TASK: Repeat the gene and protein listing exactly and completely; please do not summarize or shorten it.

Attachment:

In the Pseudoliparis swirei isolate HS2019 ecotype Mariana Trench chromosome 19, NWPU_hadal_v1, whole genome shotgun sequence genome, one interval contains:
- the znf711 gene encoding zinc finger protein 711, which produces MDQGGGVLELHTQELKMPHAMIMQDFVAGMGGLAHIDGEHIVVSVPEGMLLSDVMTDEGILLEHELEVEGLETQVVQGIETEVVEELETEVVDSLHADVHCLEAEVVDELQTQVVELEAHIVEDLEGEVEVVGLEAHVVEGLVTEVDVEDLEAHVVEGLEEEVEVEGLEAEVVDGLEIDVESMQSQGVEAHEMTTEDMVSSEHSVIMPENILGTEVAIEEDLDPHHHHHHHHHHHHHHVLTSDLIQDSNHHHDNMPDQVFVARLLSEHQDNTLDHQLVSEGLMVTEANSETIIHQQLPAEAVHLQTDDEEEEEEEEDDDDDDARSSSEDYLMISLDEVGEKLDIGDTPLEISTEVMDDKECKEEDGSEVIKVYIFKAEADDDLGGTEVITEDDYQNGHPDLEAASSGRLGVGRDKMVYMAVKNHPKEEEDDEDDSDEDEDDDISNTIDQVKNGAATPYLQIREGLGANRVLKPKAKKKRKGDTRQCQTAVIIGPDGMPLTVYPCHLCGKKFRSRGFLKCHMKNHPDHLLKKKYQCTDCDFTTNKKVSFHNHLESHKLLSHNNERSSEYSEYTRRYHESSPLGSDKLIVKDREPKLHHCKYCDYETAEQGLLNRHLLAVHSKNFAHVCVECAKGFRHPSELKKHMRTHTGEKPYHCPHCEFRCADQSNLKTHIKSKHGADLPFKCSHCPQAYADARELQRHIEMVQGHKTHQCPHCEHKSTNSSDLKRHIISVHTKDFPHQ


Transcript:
In the Pseudoliparis swirei isolate HS2019 ecotype Mariana Trench chromosome 19, NWPU_hadal_v1, whole genome shotgun sequence genome, one interval contains:
- the znf711 gene encoding zinc finger protein 711, which produces MDQGGGVLELHTQELKMPHAMIMQDFVAGMGGLAHIDGEHIVVSVPEGMLLSDVMTDEGILLEHELEVEGLETQVVQGIETEVVEELETEVVDSLHADVHCLEAEVVDELQTQVVELEAHIVEDLEGEVEVVGLEAHVVEGLVTEVDVEDLEAHVVEGLEEEVEVEGLEAEVVDGLEIDVESMQSQGVEAHEMTTEDMVSSEHSVIMPENILGTEVAIEEDLDPHHHHHHHHHHHHHHVLTSDLIQDSNHHHDNMPDQVFVARLLSEHQDNTLDHQLVSEGLMVTEANSETIIHQQLPAEAVHLQTDDEEEEEEEEDDDDDDARSSSEDYLMISLDEVGEKLDIGDTPLEISTEVMDDKECKEEDGSEVIKVYIFKAEADDDLGGTEVITEDDYQNGHPDLEAASSGRLGVGRDKMVYMAVKNHPKEEEDDEDDSDEDEDDDISNTIDQVKNGAATPYLQIREGLGANRVLKPKAKKKRKGDTRQCQTAVIIGPDGMPLTVYPCHLCGKKFRSRGFLKCHMKNHPDHLLKKKYQCTDCDFTTNKKVSFHNHLESHKLLSHNNERSSEYSEYTRRYHESSPLGSDKLIVKDREPKLHHCKYCDYETAEQGLLNRHLLAVHSKNFAHVCVECAKGFRHPSELKKHMRTHTGEKPYHCPHCEFRCADQSNLKTHIKSKHGADLPFKCSHCPQAYADARELQRHIEMVQGHKTHQCPHCEHKSTNSSDLKRHIISVHTKDFPHQ